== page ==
MOOCs and Bad Online Advertising

On linkages and business models.

May 4, 2014

Online advertising is terrible.

Not terrible in the sense that it is too bad that we have too much online advertising. Rather, online advertising is terrible because the ads are terrible.

The poor quality of online ads is not the online problem with streaming commercials, according to an interesting article, The Great Unwatched, in the NYTimes. It turns out that many streaming ads that are purchased by adverstisers are never even watched because of poor placement and fraud.  

Does the woeful state of online advertising connect, in anyway, to the future of open online education? I think that it might. 

I’m a cord cutter. (Are you?). No cable. No satellite.  No antennae.  

I watch plenty of video. That video comes (mostly) over the Web. Save for the DVD’s that come by mail from Netflix, all my video is online video. Hulu (I pay for plus), Netflix (although the streaming selection is terrible, the handful of original shows are great), and whatever the network’s choose to offer up on their websites.   

This year I was able to finally watch some sports online beyond men’s college basketball, which has been streamed for a few years now, such as a couple of NFL playoff games and the Super Bowl.   Thank you.

The streaming sports and shows are great.  What is annoying is the commercials.  Not so much the commercial interruptions (although they are always annoying), but the terrible quality of the streamed ads.  

The websites will either run the same ad over and over again, or the ad that they show will be irrelevant to my interests and poorly made.  Usually we suffer through all 3 at once. Of all the sites Hulu probably does the best job of putting higher quality ads online, but they still make the mistake of showing the same streaming commercial to us over and over. After a few times watching the same commercial I become actively hostile to the product being marketed.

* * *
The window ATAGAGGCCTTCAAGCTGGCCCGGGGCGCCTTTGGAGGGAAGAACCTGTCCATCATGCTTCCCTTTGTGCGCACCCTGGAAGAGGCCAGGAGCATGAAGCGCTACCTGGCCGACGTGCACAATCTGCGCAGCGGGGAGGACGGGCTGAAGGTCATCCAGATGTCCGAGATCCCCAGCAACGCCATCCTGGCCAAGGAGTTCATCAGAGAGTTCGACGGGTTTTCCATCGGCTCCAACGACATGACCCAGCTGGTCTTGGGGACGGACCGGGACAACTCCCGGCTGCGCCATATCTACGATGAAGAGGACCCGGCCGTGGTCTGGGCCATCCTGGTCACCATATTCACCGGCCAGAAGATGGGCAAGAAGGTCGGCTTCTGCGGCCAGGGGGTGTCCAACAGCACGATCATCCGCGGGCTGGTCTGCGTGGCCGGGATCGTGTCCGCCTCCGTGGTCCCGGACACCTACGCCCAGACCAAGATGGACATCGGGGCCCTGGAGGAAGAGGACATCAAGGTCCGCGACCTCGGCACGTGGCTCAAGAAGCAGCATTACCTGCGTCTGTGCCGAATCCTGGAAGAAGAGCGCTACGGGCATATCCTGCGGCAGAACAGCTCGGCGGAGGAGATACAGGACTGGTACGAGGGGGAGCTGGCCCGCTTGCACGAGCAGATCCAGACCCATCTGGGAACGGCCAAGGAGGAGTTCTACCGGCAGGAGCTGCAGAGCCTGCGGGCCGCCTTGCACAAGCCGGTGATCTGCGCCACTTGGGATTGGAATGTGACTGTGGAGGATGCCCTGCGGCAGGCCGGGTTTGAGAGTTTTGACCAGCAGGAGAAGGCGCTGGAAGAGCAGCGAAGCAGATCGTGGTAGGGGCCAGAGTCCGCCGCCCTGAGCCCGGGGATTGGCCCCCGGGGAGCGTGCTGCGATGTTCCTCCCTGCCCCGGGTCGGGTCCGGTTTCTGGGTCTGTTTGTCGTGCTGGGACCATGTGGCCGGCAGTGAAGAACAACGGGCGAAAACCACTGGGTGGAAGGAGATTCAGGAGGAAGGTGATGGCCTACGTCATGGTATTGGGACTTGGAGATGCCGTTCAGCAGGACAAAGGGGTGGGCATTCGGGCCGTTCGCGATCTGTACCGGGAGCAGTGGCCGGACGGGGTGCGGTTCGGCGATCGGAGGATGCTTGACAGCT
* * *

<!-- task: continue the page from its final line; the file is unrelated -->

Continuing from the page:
It is strange that the websites showing high quality video continue to pair this video with low quality ads. In most cases I’ve somehow signed on to the site. They should know something about me. And I”d assume that cord cutters are somewhat of a prime demographic to instill brand preferences.  

If we are watching our video online there is a reasonable chance that we are buying things online. Yet, I almost never get shown an ad that would connect with an online behavior. For instance, I’m a big online video viewer and a huge digital book buyer.  Amazon has never streamed a commercial to me about a book.

What does the pitiful state of online advertising have to do with MOOCs?

Many of you will hate the idea of even talking about trying to fund open online education with advertising.  

Buy why can’ t we envision a time where some form of advertising, maybe underwriting, helps defer the costs of online education?

If NPR and PBS can do it, why not edX and Coursera?

One reason that I hate the current state of online ads is because these ads don’t teach me anything.   I’d watch online ads if they were designed to educate.  

For instance, I’m a sucker to see how things are built. Why can’t a car company build a 10 minute ad that takes us behind the scenes of the automobile design and manufacturing process? The ads would connect into one coherent narrative, and I’d be given a reason to watch each of the ads as I progress through the entire online show.  We are more likely to connect with a brand if we know something about the company behind it. 

A marketing campaign built on teaching us something could fit well with open online education. As long at the product or service is relevant to the course being taught, and as long as we are given the option of clicking on the video, the ads may turn out to be effective and non-intrusive.   

This would require that the advertising agencies took a different approach to the online medium.  That they didn’t simply re-purpose TV ads for the Web.  

In the case of thinking about advertising as a method to fund open online education, this would mean that the agencies would need to work closely with the open learning platform providers to create materials that added to the educational experience.   

The worse of all possible world’s would be if the current approach to online advertising was ported over to open online education.  

Can you envision something better?

What have you been watching online?


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